By JIM HEINTZ and DAVID KEYTON
STOCKHOLM — Three scientists on Tuesday won a Nobel Physics Prize for their roles in detecting faint ripples flying through the universe — gravitational waves predicted a century ago by Albert Einstein that provide a new understanding of the universe.
Sweden’s Royal Academy of Sciences announced that the winners are Rainer Weiss of the Massachusetts Institute of Technology and Barry Barish and Kip Thorne of the California Institute of Technology.
The three were key to the first observation of gravitational waves in September 2015. When the discovery was announced several months later, it was a sensation not only among scientists but the general public.
The scientists were honored for a combination of highly advanced theory and ingenious equipment design.
“It’s a win for the human race as a whole. These gravitational waves will be powerful ways for the human race to explore the universe,” said Thorne, speaking by phone with The Associated Press from California shortly after the announcement.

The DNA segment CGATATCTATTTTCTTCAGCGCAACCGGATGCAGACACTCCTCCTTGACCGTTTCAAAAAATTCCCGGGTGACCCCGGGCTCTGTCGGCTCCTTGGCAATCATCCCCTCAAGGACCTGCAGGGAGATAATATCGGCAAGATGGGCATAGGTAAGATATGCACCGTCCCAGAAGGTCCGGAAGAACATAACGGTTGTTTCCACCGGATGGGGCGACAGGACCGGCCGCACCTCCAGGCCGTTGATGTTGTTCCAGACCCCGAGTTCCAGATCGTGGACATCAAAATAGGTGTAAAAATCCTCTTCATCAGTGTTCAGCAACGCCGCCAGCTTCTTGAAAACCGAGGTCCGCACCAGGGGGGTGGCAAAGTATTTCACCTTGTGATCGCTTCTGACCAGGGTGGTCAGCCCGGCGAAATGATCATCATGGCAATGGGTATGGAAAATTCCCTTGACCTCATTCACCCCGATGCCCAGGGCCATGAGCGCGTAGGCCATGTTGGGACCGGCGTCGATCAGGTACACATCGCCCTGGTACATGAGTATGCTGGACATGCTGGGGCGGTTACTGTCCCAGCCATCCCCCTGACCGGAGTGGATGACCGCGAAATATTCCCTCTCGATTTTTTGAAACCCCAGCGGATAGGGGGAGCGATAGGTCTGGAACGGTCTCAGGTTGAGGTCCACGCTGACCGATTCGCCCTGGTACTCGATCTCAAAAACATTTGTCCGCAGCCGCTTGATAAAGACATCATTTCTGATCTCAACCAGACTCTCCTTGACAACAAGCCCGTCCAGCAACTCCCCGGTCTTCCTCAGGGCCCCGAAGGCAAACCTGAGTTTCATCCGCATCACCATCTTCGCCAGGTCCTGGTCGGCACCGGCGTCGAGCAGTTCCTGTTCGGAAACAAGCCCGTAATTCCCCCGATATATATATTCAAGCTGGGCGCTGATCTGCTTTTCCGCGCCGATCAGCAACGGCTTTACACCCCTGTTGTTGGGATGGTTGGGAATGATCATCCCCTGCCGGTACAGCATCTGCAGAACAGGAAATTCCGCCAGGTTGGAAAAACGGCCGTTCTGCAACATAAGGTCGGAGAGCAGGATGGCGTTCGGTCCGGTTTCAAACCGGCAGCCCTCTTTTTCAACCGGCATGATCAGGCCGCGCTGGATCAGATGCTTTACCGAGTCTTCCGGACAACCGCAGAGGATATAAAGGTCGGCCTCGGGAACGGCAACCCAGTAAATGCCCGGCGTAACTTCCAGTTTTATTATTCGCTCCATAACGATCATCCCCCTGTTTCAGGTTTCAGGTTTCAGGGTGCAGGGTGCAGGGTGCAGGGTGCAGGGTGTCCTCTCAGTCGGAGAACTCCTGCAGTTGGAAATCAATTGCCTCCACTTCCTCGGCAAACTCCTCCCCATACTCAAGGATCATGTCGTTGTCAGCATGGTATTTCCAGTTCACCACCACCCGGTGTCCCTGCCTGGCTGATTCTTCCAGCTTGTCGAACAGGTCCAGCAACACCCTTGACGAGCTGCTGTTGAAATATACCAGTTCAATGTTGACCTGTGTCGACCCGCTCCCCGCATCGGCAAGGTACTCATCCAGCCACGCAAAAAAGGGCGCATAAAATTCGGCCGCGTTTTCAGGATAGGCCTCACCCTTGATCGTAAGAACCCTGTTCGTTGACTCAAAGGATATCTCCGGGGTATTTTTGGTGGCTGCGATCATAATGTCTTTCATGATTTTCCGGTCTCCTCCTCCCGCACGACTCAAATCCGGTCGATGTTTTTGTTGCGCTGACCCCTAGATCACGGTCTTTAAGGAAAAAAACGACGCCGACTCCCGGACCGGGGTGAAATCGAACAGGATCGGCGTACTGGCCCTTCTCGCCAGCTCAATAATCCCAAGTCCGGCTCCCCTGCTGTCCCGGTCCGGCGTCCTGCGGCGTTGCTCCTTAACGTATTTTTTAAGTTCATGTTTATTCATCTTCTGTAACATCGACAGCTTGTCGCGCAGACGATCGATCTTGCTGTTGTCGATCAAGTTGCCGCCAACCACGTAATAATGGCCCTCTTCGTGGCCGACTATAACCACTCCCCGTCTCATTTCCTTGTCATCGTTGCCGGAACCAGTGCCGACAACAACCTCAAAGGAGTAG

Ariel Goobar of the Royal Swedish Academy of Sciences said the winners’ work meant “we can study processes which were completely impossible, out of reach to us in the past.”
“The best comparison is when Galileo discovered the telescope, which allowed us to see that Jupiter had moons and all of a sudden we discovered that the universe was much vaster than we used to think about,” Goobar said.
With the technology that the three developed “We may even see entirely new objects that we haven’t even imagined yet,” said Patrick Sutton, an astronomer at Cardiff University in Wales.
Weiss, in a phone call with the announcement news conference at the Swedish academy, said “I view this more as a thing that recognizes the work of a thousand people.”
Gravitational waves are extremely faint ripples in the fabric of space and time, generated by some of the most violent events in the universe.
The waves detected by the…